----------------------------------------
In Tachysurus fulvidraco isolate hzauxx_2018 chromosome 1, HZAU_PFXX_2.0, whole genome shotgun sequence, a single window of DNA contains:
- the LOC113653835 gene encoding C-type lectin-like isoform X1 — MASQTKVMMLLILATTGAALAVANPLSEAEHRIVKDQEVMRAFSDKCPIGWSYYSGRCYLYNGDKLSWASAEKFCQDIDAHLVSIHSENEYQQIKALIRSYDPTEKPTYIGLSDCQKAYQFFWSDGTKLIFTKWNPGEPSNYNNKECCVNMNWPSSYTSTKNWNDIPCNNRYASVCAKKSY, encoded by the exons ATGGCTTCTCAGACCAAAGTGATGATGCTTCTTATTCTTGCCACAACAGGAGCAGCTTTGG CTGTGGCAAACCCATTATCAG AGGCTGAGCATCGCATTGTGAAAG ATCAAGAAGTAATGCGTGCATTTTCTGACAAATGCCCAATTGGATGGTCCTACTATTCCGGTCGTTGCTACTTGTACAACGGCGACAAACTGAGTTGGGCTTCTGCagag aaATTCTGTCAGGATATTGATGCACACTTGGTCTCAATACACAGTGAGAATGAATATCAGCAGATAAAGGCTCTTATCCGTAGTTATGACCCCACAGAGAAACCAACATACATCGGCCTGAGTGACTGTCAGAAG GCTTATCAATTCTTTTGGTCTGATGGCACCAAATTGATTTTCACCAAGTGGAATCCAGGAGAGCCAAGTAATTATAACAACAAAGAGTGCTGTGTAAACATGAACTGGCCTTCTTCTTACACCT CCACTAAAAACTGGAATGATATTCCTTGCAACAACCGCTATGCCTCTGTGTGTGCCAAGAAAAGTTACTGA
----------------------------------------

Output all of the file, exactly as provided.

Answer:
In Tachysurus fulvidraco isolate hzauxx_2018 chromosome 1, HZAU_PFXX_2.0, whole genome shotgun sequence, a single window of DNA contains:
- the LOC113653835 gene encoding C-type lectin-like isoform X1 — MASQTKVMMLLILATTGAALAVANPLSEAEHRIVKDQEVMRAFSDKCPIGWSYYSGRCYLYNGDKLSWASAEKFCQDIDAHLVSIHSENEYQQIKALIRSYDPTEKPTYIGLSDCQKAYQFFWSDGTKLIFTKWNPGEPSNYNNKECCVNMNWPSSYTSTKNWNDIPCNNRYASVCAKKSY, encoded by the exons ATGGCTTCTCAGACCAAAGTGATGATGCTTCTTATTCTTGCCACAACAGGAGCAGCTTTGG CTGTGGCAAACCCATTATCAG AGGCTGAGCATCGCATTGTGAAAG ATCAAGAAGTAATGCGTGCATTTTCTGACAAATGCCCAATTGGATGGTCCTACTATTCCGGTCGTTGCTACTTGTACAACGGCGACAAACTGAGTTGGGCTTCTGCagag aaATTCTGTCAGGATATTGATGCACACTTGGTCTCAATACACAGTGAGAATGAATATCAGCAGATAAAGGCTCTTATCCGTAGTTATGACCCCACAGAGAAACCAACATACATCGGCCTGAGTGACTGTCAGAAG GCTTATCAATTCTTTTGGTCTGATGGCACCAAATTGATTTTCACCAAGTGGAATCCAGGAGAGCCAAGTAATTATAACAACAAAGAGTGCTGTGTAAACATGAACTGGCCTTCTTCTTACACCT CCACTAAAAACTGGAATGATATTCCTTGCAACAACCGCTATGCCTCTGTGTGTGCCAAGAAAAGTTACTGA